A company of world-renowned organ makers based in the North-East is looking to the future as it celebrates its rich and varied past. Mark Tallentire reports.

THOMAS HARRISON founded what would become Harrison and Harrison (H&H) organ makers in Rochdale, near Manchester, 150 years ago, in 1861.

But after nine years he uprooted and moved to Durham – the company’s home ever since.

Over the next 141 years, the business grew and grew, establishing itself as the biggest organ builder in the country – and one of the most highly respected anywhere in the world.

When Westminster Abbey’s organ needed repairing to give Kate Middleton a pitch-perfect welcome to Westminster Abbey to marry her prince this April, the church authorities had no hesitation in turning to H&H.

Fittingly, the company has celebrated 150 years of trading with an organ recital in Durham Cathedral.

James Lancelot, master of the choristers and organist at the cathedral since 1985, led a programme which included JS Bach’s Passacaglia in C Minor and works by Johannes Brahms, Felix Mendelssohn-Bartholdy, Percy Whitlock and Louis Vierne.

The evening also included a live demonstration of how an organ works by Mark Venning, a long-serving former H&H managing director and now the company’s chairman.

Meanwhile, an exhibition covering the company’s history, featuring old photographs, documents, drawings and two demonstration organs, continues in the cathedral’s Galilee Chapel until tonight.

In 150 years, H&H has made or repaired organs for cathedrals in Durham, Belfast, Coventry, Edinburgh, Lincoln, Ely, Salisbury and Wells, Windsor Castle’s St George’s Chapel and many other major churches around the world.

Recently, experienced craftsmen finished building a new organ for St Edmundsbury Cathedral, in Bury St Edmunds, which was unveiled by Prince Charles in March.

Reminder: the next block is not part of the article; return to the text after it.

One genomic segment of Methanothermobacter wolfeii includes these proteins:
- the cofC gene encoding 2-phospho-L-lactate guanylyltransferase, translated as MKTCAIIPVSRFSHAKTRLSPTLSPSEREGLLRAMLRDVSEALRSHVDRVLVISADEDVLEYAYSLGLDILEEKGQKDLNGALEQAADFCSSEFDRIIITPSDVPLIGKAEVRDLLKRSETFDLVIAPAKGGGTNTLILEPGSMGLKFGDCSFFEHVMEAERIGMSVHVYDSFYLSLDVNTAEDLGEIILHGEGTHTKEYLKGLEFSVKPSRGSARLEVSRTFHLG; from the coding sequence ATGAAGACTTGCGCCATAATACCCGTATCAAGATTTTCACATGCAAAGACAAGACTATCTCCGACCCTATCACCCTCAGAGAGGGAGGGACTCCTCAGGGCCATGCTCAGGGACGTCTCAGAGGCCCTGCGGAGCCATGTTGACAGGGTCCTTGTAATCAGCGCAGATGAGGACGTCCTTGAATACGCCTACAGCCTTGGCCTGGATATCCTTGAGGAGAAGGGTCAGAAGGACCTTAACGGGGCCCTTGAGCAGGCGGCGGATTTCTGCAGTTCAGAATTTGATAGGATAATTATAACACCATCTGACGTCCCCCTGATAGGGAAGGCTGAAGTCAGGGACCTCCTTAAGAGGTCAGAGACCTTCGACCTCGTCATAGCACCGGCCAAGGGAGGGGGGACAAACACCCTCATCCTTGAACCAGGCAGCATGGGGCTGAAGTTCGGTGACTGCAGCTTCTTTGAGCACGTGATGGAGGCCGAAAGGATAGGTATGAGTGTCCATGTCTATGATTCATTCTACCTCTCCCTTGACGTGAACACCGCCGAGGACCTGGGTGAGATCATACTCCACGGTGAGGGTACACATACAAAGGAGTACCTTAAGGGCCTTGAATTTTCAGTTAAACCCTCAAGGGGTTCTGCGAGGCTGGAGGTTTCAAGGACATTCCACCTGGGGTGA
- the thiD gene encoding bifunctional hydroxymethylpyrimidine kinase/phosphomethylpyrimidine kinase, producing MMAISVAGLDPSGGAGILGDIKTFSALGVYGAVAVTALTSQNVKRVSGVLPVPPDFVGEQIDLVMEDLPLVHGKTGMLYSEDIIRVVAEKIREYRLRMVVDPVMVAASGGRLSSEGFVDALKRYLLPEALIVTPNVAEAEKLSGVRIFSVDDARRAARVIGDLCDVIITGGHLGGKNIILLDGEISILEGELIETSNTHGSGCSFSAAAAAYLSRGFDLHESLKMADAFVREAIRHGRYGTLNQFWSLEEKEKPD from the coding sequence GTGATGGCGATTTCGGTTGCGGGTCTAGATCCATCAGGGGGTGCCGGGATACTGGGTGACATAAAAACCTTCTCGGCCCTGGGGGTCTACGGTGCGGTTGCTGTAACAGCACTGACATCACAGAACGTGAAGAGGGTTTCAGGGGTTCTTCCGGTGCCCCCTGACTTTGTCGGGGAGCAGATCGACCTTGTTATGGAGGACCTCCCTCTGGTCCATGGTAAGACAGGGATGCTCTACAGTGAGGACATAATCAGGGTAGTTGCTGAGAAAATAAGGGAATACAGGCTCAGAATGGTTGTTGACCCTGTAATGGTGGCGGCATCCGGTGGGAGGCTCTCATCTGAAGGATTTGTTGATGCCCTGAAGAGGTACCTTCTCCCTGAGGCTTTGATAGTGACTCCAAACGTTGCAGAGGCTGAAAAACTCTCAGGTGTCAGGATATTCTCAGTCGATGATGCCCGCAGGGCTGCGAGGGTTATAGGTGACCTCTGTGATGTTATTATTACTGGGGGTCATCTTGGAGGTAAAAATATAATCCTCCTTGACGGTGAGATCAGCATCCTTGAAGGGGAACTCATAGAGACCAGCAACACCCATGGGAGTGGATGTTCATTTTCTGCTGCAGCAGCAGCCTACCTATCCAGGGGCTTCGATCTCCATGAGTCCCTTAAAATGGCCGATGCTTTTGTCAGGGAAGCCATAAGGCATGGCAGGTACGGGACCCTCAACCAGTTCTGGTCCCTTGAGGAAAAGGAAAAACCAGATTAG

The biggest instrument in the firm’s workshop, in Meadowfield, near Durham City, comes from the Royal Festival Hall, in London.

Many of its staff have served the firm for decades. Keith Unsworth, now in his early 70s, has worked for H&H continually since 1952 apart from two years of National Service and a five-year period in early retirement at the turn of the century.

But the company is not resting on its history.

It has just recruited three apprentices, hoping they will carry on the refined skills of organ making and repairing for decades to come.

AFTER finishing school, Karl Mountain, 17, from New Brancepeth, spent a year training to be a plumber, before being chosen from the 60-plus applicants for the trainee posts.

“I knew nothing about organs but I like woodwork,” he said.

Karl’s current project is making valves for an extension of the organ at Church of the Holy Spirit, Lake Forest, Illinois, US – an instrument originally built by H&H in the 1990s.

Karl has four months to go on his six-month probationary term, which he hopes will lead to a four-year apprenticeship.

“I love it,” he says, “I love doing work with my hands.”

Across the workshop, Jordan Gutteridge, 17, is tinkering with electro-pneumatic actions for an 1890-made organ from Holy Trinity Church, Sloane Street, London.

“It’s good work,” he says, “It’s as good, if not better, than I expected.

Now I’ve been working on organs, I appreciate what goes into the music.”

Through another door, the third apprentice, Andrew Fiddes, also 17, has landed his dream job.

A pianist since the age of 12, Andrew began playing the organ three years ago and now regularly accompanies worship at three churches near his home in Annfield Plain, near Stanley, County Durham.

“It’s soon to be four – I got a phone call last night,” he jokes. Andrew gave up A-level studies to pursue an H&H job, having enjoyed two earlier work experience stints with the firm.

He says: “I enjoy everything about the job.

It’s all new and interesting. It’s a real learning curve. I particularly enjoy the pipework.”

Doing the introductions is John Oliver, assistant works manager, who has been with H&H ever since starting out as a 16-year-old apprentice in 1980.

“I get a lot of satisfaction from the job,” he says, “It’s aesthetically very pleasing.

“When I hear the organ sound, it makes the hair stand up on the back of my neck.”

H&H employs about 50 staff, has an annual turnover of £2.5m and bookings until 2015; and their record speaks for itself – work fit for a – future – king.